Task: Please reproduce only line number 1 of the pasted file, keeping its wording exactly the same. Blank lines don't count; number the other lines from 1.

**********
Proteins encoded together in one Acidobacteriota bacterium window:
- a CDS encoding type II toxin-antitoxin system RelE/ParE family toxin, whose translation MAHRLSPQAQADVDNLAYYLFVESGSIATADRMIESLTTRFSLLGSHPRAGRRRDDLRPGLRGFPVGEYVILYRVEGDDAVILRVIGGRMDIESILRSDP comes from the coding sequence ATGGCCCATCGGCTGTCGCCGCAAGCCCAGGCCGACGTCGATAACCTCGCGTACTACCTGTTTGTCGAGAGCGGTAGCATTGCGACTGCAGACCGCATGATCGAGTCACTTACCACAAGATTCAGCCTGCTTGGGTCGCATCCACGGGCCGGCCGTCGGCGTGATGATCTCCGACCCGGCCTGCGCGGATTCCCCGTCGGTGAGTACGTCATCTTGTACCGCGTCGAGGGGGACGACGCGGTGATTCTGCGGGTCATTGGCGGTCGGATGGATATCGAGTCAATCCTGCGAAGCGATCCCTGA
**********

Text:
Proteins encoded together in one Acidobacteriota bacterium window: